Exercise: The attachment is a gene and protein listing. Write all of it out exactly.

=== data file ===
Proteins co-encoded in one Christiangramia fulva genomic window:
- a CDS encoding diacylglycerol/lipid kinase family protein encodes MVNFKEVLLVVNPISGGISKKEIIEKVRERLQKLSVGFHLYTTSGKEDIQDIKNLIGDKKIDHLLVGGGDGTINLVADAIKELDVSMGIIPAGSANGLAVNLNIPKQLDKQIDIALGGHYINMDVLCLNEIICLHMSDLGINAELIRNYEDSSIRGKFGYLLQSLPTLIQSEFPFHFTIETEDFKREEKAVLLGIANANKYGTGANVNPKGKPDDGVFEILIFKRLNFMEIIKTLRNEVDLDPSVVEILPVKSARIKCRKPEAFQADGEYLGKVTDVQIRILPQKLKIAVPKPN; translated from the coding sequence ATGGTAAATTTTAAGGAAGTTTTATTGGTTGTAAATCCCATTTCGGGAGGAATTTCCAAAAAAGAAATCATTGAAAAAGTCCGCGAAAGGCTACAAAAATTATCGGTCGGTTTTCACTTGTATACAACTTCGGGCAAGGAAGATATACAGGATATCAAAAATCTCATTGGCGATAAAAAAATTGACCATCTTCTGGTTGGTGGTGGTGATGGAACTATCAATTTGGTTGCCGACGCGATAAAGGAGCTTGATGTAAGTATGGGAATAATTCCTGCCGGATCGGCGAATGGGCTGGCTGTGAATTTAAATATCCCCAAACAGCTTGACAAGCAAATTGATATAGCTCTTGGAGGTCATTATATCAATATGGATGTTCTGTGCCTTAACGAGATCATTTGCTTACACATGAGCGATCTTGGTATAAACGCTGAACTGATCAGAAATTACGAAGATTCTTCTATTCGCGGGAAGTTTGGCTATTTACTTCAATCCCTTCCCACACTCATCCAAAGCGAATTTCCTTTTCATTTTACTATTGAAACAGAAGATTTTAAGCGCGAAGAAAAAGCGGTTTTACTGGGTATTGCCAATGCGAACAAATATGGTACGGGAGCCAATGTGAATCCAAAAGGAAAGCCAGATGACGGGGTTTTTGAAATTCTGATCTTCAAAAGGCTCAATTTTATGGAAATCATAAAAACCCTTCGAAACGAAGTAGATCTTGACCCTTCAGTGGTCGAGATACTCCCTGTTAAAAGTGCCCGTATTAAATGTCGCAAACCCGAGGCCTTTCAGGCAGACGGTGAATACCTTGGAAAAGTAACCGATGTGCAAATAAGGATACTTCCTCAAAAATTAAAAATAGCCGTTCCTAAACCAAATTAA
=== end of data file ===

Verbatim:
Proteins co-encoded in one Christiangramia fulva genomic window:
- a CDS encoding diacylglycerol/lipid kinase family protein encodes MVNFKEVLLVVNPISGGISKKEIIEKVRERLQKLSVGFHLYTTSGKEDIQDIKNLIGDKKIDHLLVGGGDGTINLVADAIKELDVSMGIIPAGSANGLAVNLNIPKQLDKQIDIALGGHYINMDVLCLNEIICLHMSDLGINAELIRNYEDSSIRGKFGYLLQSLPTLIQSEFPFHFTIETEDFKREEKAVLLGIANANKYGTGANVNPKGKPDDGVFEILIFKRLNFMEIIKTLRNEVDLDPSVVEILPVKSARIKCRKPEAFQADGEYLGKVTDVQIRILPQKLKIAVPKPN; translated from the coding sequence ATGGTAAATTTTAAGGAAGTTTTATTGGTTGTAAATCCCATTTCGGGAGGAATTTCCAAAAAAGAAATCATTGAAAAAGTCCGCGAAAGGCTACAAAAATTATCGGTCGGTTTTCACTTGTATACAACTTCGGGCAAGGAAGATATACAGGATATCAAAAATCTCATTGGCGATAAAAAAATTGACCATCTTCTGGTTGGTGGTGGTGATGGAACTATCAATTTGGTTGCCGACGCGATAAAGGAGCTTGATGTAAGTATGGGAATAATTCCTGCCGGATCGGCGAATGGGCTGGCTGTGAATTTAAATATCCCCAAACAGCTTGACAAGCAAATTGATATAGCTCTTGGAGGTCATTATATCAATATGGATGTTCTGTGCCTTAACGAGATCATTTGCTTACACATGAGCGATCTTGGTATAAACGCTGAACTGATCAGAAATTACGAAGATTCTTCTATTCGCGGGAAGTTTGGCTATTTACTTCAATCCCTTCCCACACTCATCCAAAGCGAATTTCCTTTTCATTTTACTATTGAAACAGAAGATTTTAAGCGCGAAGAAAAAGCGGTTTTACTGGGTATTGCCAATGCGAACAAATATGGTACGGGAGCCAATGTGAATCCAAAAGGAAAGCCAGATGACGGGGTTTTTGAAATTCTGATCTTCAAAAGGCTCAATTTTATGGAAATCATAAAAACCCTTCGAAACGAAGTAGATCTTGACCCTTCAGTGGTCGAGATACTCCCTGTTAAAAGTGCCCGTATTAAATGTCGCAAACCCGAGGCCTTTCAGGCAGACGGTGAATACCTTGGAAAAGTAACCGATGTGCAAATAAGGATACTTCCTCAAAAATTAAAAATAGCCGTTCCTAAACCAAATTAA